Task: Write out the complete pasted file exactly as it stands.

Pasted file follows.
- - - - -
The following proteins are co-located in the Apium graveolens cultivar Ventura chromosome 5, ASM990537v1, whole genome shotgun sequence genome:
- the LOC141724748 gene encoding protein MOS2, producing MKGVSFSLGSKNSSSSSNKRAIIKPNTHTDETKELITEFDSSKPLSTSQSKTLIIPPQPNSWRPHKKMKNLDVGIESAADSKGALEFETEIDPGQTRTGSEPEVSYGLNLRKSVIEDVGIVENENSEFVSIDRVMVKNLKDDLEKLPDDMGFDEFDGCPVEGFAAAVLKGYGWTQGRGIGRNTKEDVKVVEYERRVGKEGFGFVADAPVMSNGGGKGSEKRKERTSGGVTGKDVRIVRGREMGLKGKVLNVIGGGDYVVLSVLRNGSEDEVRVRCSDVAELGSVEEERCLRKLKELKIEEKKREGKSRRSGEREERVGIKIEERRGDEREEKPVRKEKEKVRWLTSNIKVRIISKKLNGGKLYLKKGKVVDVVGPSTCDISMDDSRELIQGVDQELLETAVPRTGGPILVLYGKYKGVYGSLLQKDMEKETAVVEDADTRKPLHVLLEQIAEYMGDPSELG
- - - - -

The following proteins are co-located in the Apium graveolens cultivar Ventura chromosome 5, ASM990537v1, whole genome shotgun sequence genome:
- the LOC141724748 gene encoding protein MOS2, producing MKGVSFSLGSKNSSSSSNKRAIIKPNTHTDETKELITEFDSSKPLSTSQSKTLIIPPQPNSWRPHKKMKNLDVGIESAADSKGALEFETEIDPGQTRTGSEPEVSYGLNLRKSVIEDVGIVENENSEFVSIDRVMVKNLKDDLEKLPDDMGFDEFDGCPVEGFAAAVLKGYGWTQGRGIGRNTKEDVKVVEYERRVGKEGFGFVADAPVMSNGGGKGSEKRKERTSGGVTGKDVRIVRGREMGLKGKVLNVIGGGDYVVLSVLRNGSEDEVRVRCSDVAELGSVEEERCLRKLKELKIEEKKREGKSRRSGEREERVGIKIEERRGDEREEKPVRKEKEKVRWLTSNIKVRIISKKLNGGKLYLKKGKVVDVVGPSTCDISMDDSRELIQGVDQELLETAVPRTGGPILVLYGKYKGVYGSLLQKDMEKETAVVEDADTRKPLHVLLEQIAEYMGDPSELG